Apex Audio – Focal, Graham Engineering, Running Springs Audio, TARA Labs, Soulution, Transrotor, Critical Mass Systems, Accuphase, Air Tight. The same Focal Stella Utopia EM ($95.000/pr)-based system of last year had exhibited some bass boom when I visited. This year I heard nothing of the sort. Different components, source material, other? Not sure. This room was definitely up there with the most expensive equipment on hand, here via Soulution 700 monoblocks and 720 preamplifier, 745 CD/SACD player, Transrotor turntable and such. They had an Alison Krauss LP spinning which was sublimely sweet and airy. This should not be taken as faint praise since I often hear Alison’s voice with a nasal pinched quality. This was one case where the glorious excess of a megabuck system actually delivered the goods. Later in the day after official closing time, a number of folks were hanging out here. The system was cranked up full tilt and there was no sign of distress or tonal imbalance. Quite a feat and one of my best sounds of the show.

GTT Audio & Video – YG Acoustics, Tenor, Veloce, Accuphase, Kubala Sosna. Some Gen-Y guy was sleeping in the prime listening seat until I nudged him...

... Between myself and Larry Borden of Dagogo we got him to move. Sitting in the catbird seat, the YG Kipod speakers exhibited soundstaging, transparency, and dynamics that were as good as any. I detected a little forwardness with one classical piece but it could have been the recording. I wish I could have spent more time here.

High End Palace – Eggleston, BAT, Bertran Audio, Nirvana. Larry Diaz had an interesting new computer playback component called the Nirvana Model 9500.  It looks like a server but is called a computer audio transport. It apparently has a built-in DAC which fed the signal to a TACT Audio RCS 2.2 XP and on to a BAT VK-255SE amplifier powering the Eggleston Andra III speakers. Unfortunately my notes are blank on the sound and I’m not sure why. Sorry Larry.

Austin HiFi - Resolution Audio, Tocaro Loudspeakers, Crimson Products Ltd. The unusual Tocaro loudspeakers in this room apparently were descendants of the French Rehdeko speakers. They are 99dB sensitive and now designed and built by Miguel Herrero in Germany. There is no crossover in this two-way. The drivers have a wooden spider for maximum stiffness and response speed. Crimson class B amps drove them with a separate amp on each driver. A Resolution Audio Cantata Music Center served as source. Vocals had great purity as one might expect but some other selections did not fare as well.

BSG Technologies LLC – QOL. BSG was demoing their innovative QOL signal completion stage with a pair of Vandersteen speakers. The same track s played with and without QOL. Hampering the comparison was the fact that QOL made it louder which was not adjusted. Given that caveat I did hear a major increase in soundstage bloom and dimensionality. It was not subtle and I heard no downside.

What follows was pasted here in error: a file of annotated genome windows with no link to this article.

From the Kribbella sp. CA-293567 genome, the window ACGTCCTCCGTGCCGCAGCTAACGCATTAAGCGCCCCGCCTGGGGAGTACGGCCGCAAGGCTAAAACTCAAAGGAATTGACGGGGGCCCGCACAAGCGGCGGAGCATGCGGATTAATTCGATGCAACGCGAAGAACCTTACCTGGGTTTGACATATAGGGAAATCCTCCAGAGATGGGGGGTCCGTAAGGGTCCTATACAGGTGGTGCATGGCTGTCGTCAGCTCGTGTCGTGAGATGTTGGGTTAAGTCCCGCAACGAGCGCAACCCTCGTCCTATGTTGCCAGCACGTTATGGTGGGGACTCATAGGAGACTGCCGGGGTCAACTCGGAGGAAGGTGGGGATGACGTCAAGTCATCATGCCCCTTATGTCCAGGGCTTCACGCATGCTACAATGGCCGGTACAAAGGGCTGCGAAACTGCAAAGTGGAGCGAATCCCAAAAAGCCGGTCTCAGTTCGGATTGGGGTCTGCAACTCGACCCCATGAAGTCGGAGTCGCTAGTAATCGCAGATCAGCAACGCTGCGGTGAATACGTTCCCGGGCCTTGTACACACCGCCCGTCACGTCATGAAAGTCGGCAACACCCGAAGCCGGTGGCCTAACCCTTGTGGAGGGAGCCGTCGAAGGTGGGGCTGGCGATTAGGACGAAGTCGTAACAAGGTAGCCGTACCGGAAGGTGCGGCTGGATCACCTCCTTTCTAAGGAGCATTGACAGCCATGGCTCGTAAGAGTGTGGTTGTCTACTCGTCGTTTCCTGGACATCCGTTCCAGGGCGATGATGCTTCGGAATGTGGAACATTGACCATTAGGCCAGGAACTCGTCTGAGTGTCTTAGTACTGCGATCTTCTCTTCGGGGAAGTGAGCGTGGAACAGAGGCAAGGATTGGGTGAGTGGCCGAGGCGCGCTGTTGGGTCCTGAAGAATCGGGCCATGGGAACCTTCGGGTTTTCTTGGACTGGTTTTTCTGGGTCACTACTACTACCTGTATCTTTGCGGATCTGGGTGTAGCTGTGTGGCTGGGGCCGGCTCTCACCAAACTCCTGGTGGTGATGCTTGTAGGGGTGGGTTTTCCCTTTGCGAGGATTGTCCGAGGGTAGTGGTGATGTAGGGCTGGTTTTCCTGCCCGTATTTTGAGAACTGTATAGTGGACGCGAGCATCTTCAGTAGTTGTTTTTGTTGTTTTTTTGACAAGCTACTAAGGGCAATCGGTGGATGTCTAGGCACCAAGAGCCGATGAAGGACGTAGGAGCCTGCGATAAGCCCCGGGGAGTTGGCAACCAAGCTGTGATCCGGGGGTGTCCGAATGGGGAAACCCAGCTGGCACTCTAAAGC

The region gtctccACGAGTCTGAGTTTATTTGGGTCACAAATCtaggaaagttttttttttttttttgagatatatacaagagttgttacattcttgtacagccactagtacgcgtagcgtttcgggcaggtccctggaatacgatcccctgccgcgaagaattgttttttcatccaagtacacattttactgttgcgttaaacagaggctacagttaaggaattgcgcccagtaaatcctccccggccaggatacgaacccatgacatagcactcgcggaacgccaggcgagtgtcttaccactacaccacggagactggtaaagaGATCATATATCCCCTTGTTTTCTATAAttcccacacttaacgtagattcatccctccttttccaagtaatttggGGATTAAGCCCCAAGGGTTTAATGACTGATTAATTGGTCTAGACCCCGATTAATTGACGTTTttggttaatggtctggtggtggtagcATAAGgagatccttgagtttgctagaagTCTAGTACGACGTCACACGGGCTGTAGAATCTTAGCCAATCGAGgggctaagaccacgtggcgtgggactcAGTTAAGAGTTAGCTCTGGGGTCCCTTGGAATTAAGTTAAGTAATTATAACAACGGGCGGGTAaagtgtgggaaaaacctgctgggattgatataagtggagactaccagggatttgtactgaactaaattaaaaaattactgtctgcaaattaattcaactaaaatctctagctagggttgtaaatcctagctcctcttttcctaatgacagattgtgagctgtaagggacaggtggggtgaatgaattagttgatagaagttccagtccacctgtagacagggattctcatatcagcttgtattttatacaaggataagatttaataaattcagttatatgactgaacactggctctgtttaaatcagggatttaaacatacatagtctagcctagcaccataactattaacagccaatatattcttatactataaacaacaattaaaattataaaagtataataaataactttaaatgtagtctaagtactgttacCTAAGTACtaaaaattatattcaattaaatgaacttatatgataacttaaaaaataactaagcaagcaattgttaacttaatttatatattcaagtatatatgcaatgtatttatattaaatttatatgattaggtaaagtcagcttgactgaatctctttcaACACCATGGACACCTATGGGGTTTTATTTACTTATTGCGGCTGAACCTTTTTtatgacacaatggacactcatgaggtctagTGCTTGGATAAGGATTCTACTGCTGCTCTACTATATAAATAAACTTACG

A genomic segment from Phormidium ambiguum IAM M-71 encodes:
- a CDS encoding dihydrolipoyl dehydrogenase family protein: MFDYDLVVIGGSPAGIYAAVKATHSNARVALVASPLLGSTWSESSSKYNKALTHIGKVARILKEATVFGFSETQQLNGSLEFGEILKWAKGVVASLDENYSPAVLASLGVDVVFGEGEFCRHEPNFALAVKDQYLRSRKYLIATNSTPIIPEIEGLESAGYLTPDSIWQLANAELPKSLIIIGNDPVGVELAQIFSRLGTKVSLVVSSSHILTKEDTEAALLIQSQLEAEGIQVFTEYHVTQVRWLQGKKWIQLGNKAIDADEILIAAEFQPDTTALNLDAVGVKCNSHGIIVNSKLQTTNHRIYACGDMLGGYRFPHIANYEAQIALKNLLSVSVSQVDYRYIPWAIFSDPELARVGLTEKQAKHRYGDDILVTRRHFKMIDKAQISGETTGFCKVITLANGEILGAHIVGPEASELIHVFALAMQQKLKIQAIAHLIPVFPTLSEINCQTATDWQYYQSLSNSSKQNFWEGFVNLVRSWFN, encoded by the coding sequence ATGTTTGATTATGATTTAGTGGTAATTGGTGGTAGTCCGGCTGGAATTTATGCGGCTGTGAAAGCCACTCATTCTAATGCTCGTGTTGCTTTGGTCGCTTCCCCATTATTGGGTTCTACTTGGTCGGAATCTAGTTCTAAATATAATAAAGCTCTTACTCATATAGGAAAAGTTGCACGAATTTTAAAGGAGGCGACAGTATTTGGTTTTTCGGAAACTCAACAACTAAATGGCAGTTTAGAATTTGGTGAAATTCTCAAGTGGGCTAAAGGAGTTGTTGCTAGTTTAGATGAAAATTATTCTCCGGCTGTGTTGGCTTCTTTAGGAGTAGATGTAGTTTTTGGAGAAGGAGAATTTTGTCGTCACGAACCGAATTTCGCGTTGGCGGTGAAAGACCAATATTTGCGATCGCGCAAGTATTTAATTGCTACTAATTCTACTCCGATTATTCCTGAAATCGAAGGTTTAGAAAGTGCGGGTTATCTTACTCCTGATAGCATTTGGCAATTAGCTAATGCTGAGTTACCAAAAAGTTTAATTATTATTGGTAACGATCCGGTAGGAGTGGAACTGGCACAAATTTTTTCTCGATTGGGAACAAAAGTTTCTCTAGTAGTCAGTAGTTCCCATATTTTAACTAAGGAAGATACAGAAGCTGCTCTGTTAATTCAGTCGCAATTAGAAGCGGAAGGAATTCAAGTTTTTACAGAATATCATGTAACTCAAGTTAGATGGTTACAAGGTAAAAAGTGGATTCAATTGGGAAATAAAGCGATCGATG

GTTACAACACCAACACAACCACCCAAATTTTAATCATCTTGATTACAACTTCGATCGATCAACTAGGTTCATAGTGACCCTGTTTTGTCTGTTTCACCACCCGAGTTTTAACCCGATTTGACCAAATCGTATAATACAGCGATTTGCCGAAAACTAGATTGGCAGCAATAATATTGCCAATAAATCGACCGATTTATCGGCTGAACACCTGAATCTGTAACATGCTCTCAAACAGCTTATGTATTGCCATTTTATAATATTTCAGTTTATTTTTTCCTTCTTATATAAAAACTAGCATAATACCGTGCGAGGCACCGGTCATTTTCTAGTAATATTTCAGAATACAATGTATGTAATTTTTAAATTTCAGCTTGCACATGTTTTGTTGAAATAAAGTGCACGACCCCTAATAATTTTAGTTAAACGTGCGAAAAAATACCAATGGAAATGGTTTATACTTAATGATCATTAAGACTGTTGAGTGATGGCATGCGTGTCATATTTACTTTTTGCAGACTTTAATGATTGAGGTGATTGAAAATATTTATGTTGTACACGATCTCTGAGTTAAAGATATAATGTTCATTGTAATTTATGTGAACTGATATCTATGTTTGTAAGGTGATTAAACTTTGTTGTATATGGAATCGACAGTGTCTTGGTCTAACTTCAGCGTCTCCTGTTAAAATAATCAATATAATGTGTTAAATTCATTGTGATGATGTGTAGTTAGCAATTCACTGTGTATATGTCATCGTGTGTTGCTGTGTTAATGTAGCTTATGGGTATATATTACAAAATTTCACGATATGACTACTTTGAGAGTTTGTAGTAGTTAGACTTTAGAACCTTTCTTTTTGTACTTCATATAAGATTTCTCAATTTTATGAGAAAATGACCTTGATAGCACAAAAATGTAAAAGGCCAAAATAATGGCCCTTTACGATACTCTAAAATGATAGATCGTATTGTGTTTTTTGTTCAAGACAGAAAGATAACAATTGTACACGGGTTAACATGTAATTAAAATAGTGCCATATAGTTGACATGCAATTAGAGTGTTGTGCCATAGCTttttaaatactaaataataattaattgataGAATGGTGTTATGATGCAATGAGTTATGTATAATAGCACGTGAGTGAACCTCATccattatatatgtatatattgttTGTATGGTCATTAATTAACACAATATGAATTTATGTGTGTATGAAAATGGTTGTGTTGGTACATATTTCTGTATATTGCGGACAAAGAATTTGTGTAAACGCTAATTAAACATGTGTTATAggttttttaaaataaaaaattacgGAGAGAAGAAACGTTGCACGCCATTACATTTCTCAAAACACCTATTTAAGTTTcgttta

Sonist Speakers, Snake River Audio, Increcable, deHavilland, Cary. A Joe Bonamasso CD played in this room with the Cary Audio CD player. Randy Bankert showcased his Concerto 4 speakers which are 97dB. The Increcable TIA-280 tube amp drove them easily and considering the affordability of the system, the sound was very well balanced and enjoyable if perhaps giving up some in soundstage depth and wide dynamics. Dean played his Jim King CD and the vocal was as good as we heard it anywhere and better than some of the more expensive rooms.

Gershman Acoustics, Clearaudio, Esoteric, VAC. The Gershman Acoustics Black Swan speaker was new to me and houses the mid/tweeter assembly separately from the woofer box by straddling it on slanted legs that form what appears to be the outside of a single cabinet. This gets around the problem of coupling a mid/tweeter assembly to the top of a woofer cabinet. The latest VAC preamp and amp powered the speakers and a Clearaudio Innovation Wood turntable with a Clearaudio Goldfinger Statement cartridge provided the vinyl front end. An impressive assembly of three Esoteric components (P-02 transport, D-02 DAC, GOrB clock) handled digital sources. Harry James’ Corner Pocket spun on the turntable and upper mids were a little edgy on Harry’s trumpet.  Otherwise there was excellent dynamic impact.

Amherst Audio – Reynaud Speakers, Resolution Audio, Crimson Products Ltd. Bob Neill showed a different model of Reynaud speakers this year, the Abscissa ($5.500/pr). It's a floorstander and not the top model but a favorite of Bob’s. The Resolution Audio Cantata Music Center was source and the speakers were biamped with Crimson mono amps. A Crimson preamp and cables completed the system. My taste differs from Bob’s I guess as I greatly preferred his setup last year with Blue Circle electronics and the Reynaud Offrande Supreme V2 speakers. Dean played the Jim King CD. While the rim shots were crisp, the overall tonal balance was a little lean and raw.